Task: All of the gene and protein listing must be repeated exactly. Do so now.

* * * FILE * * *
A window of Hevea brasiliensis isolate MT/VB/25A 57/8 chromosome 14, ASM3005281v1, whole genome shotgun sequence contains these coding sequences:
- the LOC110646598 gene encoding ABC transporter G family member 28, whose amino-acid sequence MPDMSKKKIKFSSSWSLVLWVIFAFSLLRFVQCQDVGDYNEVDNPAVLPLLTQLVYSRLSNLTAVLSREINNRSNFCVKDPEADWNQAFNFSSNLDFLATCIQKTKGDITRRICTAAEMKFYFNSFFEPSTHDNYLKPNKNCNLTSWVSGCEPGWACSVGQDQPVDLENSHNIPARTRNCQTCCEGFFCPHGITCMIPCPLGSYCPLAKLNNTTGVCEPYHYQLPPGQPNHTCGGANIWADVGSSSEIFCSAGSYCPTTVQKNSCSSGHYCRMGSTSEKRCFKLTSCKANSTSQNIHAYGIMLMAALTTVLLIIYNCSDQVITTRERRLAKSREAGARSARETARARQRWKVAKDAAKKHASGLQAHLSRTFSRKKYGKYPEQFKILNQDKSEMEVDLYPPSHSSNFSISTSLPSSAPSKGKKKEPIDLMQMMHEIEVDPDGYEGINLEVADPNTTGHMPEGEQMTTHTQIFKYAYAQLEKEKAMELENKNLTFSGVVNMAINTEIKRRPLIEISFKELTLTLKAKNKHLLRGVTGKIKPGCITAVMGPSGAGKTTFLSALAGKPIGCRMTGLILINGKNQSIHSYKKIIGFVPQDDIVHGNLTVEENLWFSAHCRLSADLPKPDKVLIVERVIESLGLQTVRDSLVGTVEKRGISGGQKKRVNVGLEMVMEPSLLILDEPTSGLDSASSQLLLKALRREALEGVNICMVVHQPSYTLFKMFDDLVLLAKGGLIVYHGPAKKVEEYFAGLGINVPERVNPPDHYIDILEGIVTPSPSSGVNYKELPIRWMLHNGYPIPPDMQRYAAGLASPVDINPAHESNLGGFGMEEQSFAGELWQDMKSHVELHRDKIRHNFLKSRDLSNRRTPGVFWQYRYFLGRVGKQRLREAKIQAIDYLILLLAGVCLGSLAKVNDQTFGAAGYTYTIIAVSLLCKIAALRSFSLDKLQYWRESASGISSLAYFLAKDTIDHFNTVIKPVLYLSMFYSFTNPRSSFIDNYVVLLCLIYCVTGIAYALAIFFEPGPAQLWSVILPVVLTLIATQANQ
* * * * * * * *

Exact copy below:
A window of Hevea brasiliensis isolate MT/VB/25A 57/8 chromosome 14, ASM3005281v1, whole genome shotgun sequence contains these coding sequences:
- the LOC110646598 gene encoding ABC transporter G family member 28, whose amino-acid sequence MPDMSKKKIKFSSSWSLVLWVIFAFSLLRFVQCQDVGDYNEVDNPAVLPLLTQLVYSRLSNLTAVLSREINNRSNFCVKDPEADWNQAFNFSSNLDFLATCIQKTKGDITRRICTAAEMKFYFNSFFEPSTHDNYLKPNKNCNLTSWVSGCEPGWACSVGQDQPVDLENSHNIPARTRNCQTCCEGFFCPHGITCMIPCPLGSYCPLAKLNNTTGVCEPYHYQLPPGQPNHTCGGANIWADVGSSSEIFCSAGSYCPTTVQKNSCSSGHYCRMGSTSEKRCFKLTSCKANSTSQNIHAYGIMLMAALTTVLLIIYNCSDQVITTRERRLAKSREAGARSARETARARQRWKVAKDAAKKHASGLQAHLSRTFSRKKYGKYPEQFKILNQDKSEMEVDLYPPSHSSNFSISTSLPSSAPSKGKKKEPIDLMQMMHEIEVDPDGYEGINLEVADPNTTGHMPEGEQMTTHTQIFKYAYAQLEKEKAMELENKNLTFSGVVNMAINTEIKRRPLIEISFKELTLTLKAKNKHLLRGVTGKIKPGCITAVMGPSGAGKTTFLSALAGKPIGCRMTGLILINGKNQSIHSYKKIIGFVPQDDIVHGNLTVEENLWFSAHCRLSADLPKPDKVLIVERVIESLGLQTVRDSLVGTVEKRGISGGQKKRVNVGLEMVMEPSLLILDEPTSGLDSASSQLLLKALRREALEGVNICMVVHQPSYTLFKMFDDLVLLAKGGLIVYHGPAKKVEEYFAGLGINVPERVNPPDHYIDILEGIVTPSPSSGVNYKELPIRWMLHNGYPIPPDMQRYAAGLASPVDINPAHESNLGGFGMEEQSFAGELWQDMKSHVELHRDKIRHNFLKSRDLSNRRTPGVFWQYRYFLGRVGKQRLREAKIQAIDYLILLLAGVCLGSLAKVNDQTFGAAGYTYTIIAVSLLCKIAALRSFSLDKLQYWRESASGISSLAYFLAKDTIDHFNTVIKPVLYLSMFYSFTNPRSSFIDNYVVLLCLIYCVTGIAYALAIFFEPGPAQLWSVILPVVLTLIATQANQ